Before last week's mayhem, 1,718 Chicagoans had been shot since the beginning of the year, and 306 had been murdered. Adding to this tragedy is the fact that Chicago's clearance rate is less than 15 percent. That means that in more than 85 percent of Chicago's homicides, no suspect is charged. Chicago is by no means unique in this lawlessness. Detroit, Baltimore, Philadelphia, St. Louis and some other major cities share high rates of homicides.
It's not just shootings and homicides that negatively impact the overwhelmingly law-abiding black residents of these cities. In addition, there are sky-high rates of burglaries, rapes and property destruction. The schools are notoriously bad. City budgets face shortfalls. Residents deal with deteriorating city services. All of this causes mass exoduses from these cities by their most capable people.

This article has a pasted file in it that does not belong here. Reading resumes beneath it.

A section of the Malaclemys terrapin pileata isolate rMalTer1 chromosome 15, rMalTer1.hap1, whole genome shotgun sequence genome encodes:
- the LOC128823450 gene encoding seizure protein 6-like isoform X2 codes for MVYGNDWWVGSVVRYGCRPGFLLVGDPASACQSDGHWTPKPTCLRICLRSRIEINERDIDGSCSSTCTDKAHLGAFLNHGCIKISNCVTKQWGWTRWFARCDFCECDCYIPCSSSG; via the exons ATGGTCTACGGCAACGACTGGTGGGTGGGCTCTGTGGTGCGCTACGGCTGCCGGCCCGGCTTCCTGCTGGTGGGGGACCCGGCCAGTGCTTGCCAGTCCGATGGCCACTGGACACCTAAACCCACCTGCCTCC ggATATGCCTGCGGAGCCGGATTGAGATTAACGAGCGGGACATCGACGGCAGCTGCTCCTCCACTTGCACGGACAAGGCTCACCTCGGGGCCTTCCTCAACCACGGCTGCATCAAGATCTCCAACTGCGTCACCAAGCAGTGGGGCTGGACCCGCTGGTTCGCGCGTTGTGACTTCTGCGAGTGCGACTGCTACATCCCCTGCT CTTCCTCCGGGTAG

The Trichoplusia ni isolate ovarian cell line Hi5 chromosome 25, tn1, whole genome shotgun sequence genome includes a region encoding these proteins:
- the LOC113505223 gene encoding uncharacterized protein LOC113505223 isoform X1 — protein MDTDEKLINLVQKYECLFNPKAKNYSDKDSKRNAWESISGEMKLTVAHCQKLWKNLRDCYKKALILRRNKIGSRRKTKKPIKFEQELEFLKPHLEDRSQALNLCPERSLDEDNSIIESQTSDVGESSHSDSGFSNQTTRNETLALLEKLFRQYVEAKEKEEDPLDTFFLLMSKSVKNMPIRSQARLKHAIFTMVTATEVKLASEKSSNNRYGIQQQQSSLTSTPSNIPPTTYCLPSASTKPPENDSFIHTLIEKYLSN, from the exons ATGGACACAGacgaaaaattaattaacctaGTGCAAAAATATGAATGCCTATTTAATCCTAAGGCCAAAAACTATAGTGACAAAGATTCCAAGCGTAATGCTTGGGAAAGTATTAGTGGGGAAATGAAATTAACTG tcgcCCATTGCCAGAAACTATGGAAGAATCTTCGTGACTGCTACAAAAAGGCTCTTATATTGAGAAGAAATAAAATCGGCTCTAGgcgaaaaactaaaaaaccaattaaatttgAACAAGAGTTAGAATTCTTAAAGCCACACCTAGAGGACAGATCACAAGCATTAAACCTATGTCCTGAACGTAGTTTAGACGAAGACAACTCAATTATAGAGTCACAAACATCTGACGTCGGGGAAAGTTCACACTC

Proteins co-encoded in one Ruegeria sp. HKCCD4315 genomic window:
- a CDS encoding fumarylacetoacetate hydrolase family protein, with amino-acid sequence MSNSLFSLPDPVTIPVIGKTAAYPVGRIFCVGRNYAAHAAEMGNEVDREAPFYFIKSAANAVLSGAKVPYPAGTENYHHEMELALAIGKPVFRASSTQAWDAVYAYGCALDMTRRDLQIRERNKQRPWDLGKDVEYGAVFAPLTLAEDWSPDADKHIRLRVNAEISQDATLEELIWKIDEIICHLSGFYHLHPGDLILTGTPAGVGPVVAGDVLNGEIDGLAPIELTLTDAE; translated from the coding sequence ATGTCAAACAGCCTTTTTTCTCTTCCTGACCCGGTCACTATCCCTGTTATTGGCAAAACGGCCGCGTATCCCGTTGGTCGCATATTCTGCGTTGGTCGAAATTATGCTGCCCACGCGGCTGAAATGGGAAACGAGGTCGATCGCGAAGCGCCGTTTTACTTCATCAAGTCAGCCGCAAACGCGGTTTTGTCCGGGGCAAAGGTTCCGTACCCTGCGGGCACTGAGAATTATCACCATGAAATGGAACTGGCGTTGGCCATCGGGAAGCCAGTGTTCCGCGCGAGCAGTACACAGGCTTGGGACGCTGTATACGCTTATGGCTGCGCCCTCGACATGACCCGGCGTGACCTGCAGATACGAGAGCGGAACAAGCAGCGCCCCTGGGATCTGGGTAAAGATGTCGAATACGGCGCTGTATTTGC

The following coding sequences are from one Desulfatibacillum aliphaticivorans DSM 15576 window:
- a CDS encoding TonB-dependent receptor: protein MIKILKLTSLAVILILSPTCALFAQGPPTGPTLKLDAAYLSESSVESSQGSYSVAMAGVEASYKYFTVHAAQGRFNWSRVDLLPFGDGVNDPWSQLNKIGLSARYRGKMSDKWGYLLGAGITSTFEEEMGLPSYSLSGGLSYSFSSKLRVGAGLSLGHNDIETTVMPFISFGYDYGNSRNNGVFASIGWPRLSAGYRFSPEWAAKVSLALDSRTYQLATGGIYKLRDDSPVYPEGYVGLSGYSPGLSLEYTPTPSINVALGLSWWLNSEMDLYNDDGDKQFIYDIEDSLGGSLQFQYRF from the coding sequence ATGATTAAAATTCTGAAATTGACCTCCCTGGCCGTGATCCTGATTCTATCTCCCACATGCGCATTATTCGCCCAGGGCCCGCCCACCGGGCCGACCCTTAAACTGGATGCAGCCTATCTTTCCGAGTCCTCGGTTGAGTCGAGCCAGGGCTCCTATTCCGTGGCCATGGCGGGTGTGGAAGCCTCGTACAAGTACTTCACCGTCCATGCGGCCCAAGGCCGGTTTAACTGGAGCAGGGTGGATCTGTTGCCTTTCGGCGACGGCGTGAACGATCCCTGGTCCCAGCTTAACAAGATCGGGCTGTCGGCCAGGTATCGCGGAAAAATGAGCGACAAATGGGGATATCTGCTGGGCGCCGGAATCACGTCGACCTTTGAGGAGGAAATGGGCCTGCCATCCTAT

Ordinary decency demands that something be done to address the horrible conditions under which so many black Americans live. White liberals, black politicians and sports figures focus most of their attention on what the police do, but how relevant is that to the overall tragedy? According to Washington Post data, as of July 9, 626 people had been shot and killed by police this year. Of that number, 114 were black. Last year, 987 people were shot and killed by police, of which 223 were black (http://tinyurl.com/ycn77jkj). To put police shootings in a bit of perspective, in Chicago alone in 2017, there were 674 homicides, almost 80 percent of whose victims were black. It would appear that if one is truly concerned about black deaths, shootings by police should figure way down on one's list — which is not to excuse bad behavior by some police officers.